In an attempt to thwart an upcoming attendance audit that might result in the loss of millions of dollars in funding, the Electronic Classroom of Tomorrow has sued the state of Ohio.
The Ohio Department of Education would require ECOT to provide records of daily student log-in times to see whether it added up to five hours a day of instruction. Attendance figures determine how much state money a school receives, with the minimum set at 920 hours. ECOT currently receives $107 million per year for more than 15,000 students. Its most recent review, in 2011, revealed only minor issues, reports Jim Siegel and Catherine Candisky of the Columbus Dispatch.
The lawsuit, filed in Franklin County Commons Pleas court only three days before the final attendance review was scheduled to begin, calls this a “bait and switch.” The school argues that using log in times to calculate attendance violates an agreement signed in 2003 after an attendance dispute. Rather than requiring that students spend 920 hours actually logged in, that agreement states that they “must be presented with at least 920 hours of learning opportunities.”
According to the Associated Press, Neil Clark, a consultant for ECOT, said:
According to Clark and Mike Dittoe, chief of staff for House Speaker Cliff Rosenberger, R-Clarksville, these concerns were discussed at a meeting on February 28th, and the school was told that the department would not require five hours of log in time per day.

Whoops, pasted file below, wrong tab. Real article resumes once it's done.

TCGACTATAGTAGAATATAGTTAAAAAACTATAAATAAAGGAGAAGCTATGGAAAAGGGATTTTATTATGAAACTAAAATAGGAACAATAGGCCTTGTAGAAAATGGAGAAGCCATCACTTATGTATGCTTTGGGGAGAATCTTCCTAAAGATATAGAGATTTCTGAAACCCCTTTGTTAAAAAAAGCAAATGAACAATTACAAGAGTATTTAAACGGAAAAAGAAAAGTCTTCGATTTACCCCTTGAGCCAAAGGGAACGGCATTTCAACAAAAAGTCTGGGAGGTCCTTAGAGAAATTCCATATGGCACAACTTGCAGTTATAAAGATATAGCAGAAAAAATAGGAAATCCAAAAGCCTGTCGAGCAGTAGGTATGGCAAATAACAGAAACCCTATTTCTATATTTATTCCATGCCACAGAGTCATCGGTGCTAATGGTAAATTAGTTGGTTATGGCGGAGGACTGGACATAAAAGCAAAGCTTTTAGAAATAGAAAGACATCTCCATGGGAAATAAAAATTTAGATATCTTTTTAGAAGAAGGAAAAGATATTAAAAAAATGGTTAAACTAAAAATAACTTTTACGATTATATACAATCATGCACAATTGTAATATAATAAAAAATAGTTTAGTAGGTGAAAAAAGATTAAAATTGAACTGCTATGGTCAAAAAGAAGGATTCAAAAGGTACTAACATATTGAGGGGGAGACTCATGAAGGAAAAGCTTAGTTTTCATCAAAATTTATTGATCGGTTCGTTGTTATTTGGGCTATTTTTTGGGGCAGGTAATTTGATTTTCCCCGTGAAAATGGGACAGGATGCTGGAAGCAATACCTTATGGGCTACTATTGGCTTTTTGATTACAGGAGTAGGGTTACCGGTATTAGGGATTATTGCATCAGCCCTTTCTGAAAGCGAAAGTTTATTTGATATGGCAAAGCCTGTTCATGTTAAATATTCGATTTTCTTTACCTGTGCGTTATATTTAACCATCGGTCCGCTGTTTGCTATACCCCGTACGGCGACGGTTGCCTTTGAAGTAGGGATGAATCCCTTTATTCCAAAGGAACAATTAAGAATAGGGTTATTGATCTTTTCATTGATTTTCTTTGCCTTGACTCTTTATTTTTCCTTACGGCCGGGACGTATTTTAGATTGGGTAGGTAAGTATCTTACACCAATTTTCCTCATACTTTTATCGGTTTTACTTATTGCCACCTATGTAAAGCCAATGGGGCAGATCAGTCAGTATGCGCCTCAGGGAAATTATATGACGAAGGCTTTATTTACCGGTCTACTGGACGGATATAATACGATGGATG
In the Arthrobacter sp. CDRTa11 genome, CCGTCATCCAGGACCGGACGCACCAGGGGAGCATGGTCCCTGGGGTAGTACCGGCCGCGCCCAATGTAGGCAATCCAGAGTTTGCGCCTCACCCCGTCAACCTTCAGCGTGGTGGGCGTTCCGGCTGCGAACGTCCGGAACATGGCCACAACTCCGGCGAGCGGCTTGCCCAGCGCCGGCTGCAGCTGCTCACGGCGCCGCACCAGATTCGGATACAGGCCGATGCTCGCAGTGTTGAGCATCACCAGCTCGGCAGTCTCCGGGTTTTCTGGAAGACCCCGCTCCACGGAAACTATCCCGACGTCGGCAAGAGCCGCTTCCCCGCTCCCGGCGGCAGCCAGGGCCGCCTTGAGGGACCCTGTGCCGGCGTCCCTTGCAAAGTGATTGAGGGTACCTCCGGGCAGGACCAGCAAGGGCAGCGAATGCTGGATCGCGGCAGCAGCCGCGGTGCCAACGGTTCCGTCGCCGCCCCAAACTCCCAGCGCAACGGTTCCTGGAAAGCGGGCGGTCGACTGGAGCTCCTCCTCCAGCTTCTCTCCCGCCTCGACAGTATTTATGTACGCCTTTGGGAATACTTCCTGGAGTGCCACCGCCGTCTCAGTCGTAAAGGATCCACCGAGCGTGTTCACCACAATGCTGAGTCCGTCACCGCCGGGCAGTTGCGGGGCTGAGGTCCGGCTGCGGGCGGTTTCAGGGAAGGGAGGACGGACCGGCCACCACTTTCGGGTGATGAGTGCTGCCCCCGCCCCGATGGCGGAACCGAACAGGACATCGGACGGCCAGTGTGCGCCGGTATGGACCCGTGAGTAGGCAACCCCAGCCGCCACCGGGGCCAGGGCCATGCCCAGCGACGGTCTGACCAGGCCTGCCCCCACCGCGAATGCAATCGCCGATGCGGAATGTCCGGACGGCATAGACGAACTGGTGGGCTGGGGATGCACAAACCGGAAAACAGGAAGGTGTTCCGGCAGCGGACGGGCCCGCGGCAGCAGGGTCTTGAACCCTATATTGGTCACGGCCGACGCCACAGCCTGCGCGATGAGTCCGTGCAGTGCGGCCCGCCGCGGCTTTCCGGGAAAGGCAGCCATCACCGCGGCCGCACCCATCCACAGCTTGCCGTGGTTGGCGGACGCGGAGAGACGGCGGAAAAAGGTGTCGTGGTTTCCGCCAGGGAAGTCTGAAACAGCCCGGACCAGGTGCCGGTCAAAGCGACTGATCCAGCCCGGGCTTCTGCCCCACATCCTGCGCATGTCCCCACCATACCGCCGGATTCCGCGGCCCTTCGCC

“We were misled through the whole process. Up until a week ago, I think ODE (the Ohio Department of Education) was an agency running amok.”
Senate Education Committee Chairwoman Peggy Lehner, R-Kettering, stated:
“To pay ECOT for merely offering something and not delivering it is not a good bargain for taxpayers. We have a huge number of kids not taking advantage of an opportunity to learn, and we need to fix that.”
Department of Education officials declined to address the allegations. Spokeswoman Brittany Halpin said in a statement:
“[The department] remains committed to completing our regulatory duty to conduct the final attendance review and ensuring that appropriate funding is distributed to all charter schools.”
A similar review required online school Provost Academy to pay back $800,000 to the state, which was equal to about 80% of its total funding. It was found that the average log in time for students was less than an hour a day.
Ohio’s charter school system has invited scrutiny and criticism over the last few years. Detractors include state Auditor Dave Yost and Senate Minority Leader Joe Schiavoni, D-Boardman, who introduced a bill dealing with online attendance.
Schiavoni believes that ECOT does, in fact, have the ability to track log in times. He also cited ECOT’s poor performance, including the statistic that more ECOT students drop out or fail to finish within four years than any other school in the country.
Representative Andrew Brenner, R-Powell, who is chairperson of the House Education Committee, believes that the system should be redesigned to support an alternate way of counting high school students.